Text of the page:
Far from being a portrait of Africans as primitive or unchanging, Bend explores the mixed and uneven ways in which the historical transition to modernity unfolds in a decolonizing context. It tells this story through the experiences of individuals born in colonized societies that were shaped by inequality and ethnic division. French denounces such a portrayal as racist because he, a progressive American, is offended by Naipaul’s failure to include modernizing images of the continent, including African cities that “look like Miami.” But French should not assume that this is the only way to approach Naipaul’s work in the global twenty-first century. Non-Western readers born in fractured postcolonial contexts, myself included, continue to draw insight into their own troubled formations from A Bend in the River.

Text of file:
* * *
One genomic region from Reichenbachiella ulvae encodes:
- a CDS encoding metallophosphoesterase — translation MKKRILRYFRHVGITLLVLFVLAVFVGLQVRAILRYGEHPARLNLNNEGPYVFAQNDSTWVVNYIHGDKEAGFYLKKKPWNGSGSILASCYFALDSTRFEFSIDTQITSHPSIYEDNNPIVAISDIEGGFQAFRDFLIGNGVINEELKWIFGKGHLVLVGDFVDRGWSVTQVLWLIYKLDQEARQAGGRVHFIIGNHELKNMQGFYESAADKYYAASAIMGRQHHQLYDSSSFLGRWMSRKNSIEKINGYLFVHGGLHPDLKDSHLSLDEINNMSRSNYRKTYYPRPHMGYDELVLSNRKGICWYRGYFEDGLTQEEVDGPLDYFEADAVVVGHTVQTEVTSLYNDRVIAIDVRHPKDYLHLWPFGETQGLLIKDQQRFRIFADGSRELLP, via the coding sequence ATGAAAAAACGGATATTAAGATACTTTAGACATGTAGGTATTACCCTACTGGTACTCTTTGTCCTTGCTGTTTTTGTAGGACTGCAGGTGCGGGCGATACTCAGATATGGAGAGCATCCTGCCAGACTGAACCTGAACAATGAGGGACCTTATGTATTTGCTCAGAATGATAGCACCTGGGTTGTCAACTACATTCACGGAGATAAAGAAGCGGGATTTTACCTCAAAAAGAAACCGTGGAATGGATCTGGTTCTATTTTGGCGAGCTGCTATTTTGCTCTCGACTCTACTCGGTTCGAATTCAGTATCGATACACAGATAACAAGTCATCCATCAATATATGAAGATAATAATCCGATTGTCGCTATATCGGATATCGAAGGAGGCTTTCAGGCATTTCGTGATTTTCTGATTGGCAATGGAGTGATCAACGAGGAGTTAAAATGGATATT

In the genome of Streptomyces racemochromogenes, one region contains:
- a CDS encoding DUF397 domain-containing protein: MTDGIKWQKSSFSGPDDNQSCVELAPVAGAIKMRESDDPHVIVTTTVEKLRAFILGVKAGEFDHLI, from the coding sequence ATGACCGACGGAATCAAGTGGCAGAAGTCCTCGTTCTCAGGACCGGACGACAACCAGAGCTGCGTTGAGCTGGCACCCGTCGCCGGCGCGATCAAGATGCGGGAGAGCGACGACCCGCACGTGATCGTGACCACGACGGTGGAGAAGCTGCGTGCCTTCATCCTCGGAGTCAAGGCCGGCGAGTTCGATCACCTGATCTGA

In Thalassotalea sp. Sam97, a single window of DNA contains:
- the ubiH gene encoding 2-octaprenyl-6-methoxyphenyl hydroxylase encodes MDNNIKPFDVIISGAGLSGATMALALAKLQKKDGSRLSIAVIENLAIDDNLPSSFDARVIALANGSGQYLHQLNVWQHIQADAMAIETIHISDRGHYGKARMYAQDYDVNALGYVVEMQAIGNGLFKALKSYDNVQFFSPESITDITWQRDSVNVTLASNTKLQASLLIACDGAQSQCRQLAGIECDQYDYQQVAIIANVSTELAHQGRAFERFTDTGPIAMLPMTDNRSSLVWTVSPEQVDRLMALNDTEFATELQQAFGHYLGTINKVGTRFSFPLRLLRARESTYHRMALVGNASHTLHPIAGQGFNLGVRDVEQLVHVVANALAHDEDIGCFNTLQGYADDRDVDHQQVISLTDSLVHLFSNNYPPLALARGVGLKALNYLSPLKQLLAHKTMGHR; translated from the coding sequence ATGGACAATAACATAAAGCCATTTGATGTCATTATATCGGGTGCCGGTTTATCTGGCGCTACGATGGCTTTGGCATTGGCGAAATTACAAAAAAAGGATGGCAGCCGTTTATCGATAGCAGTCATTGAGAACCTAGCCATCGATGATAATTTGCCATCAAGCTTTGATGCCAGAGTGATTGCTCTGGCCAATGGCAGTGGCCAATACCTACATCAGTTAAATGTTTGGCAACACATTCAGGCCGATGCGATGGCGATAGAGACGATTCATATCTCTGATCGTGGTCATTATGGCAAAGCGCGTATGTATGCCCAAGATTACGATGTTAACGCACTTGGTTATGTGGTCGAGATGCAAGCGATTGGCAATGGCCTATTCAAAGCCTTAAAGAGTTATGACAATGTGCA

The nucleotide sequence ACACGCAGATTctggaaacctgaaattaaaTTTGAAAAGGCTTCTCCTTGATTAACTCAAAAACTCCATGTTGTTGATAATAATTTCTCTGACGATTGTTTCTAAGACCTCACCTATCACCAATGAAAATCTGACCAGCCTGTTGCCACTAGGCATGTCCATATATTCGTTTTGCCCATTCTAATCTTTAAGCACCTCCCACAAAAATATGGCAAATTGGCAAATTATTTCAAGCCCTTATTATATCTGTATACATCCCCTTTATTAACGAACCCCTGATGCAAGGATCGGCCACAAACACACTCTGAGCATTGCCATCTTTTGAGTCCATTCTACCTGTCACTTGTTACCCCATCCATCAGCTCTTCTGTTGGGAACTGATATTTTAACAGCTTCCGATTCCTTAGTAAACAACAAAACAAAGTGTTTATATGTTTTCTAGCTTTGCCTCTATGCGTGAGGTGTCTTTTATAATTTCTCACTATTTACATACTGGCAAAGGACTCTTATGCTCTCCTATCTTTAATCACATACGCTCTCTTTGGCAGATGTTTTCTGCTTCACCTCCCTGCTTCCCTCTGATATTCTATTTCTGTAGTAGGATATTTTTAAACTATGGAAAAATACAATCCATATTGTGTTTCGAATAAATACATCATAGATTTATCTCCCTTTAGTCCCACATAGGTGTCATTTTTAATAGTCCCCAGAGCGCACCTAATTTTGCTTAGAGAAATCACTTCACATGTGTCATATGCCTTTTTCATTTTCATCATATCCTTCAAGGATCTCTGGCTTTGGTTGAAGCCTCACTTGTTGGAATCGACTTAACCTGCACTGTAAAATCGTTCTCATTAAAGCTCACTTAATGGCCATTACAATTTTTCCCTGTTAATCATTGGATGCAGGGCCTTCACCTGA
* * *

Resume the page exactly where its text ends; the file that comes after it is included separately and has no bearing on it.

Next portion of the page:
Twice in his essay, French archly wonders if a novel like A Bend in the River “could…be published today.” (A similar thing could be said of The Satanic Verses). He assures his readers that he does not wish to “cancel” Naipaul or his novel, but there can be no doubt of the correct response to his rhetorical question. Is it even possible to give the “wrong” answer, that is, defend the significance and value of A Bend in the River without being suspected of condoning racism in literature? Yes, for the simple reason that even intelligent readers like French can fail to grasp the nuance and complexity of the novel, allowing righteousness to blind them to the need for close reading.
Department of English
Howard W. French replies: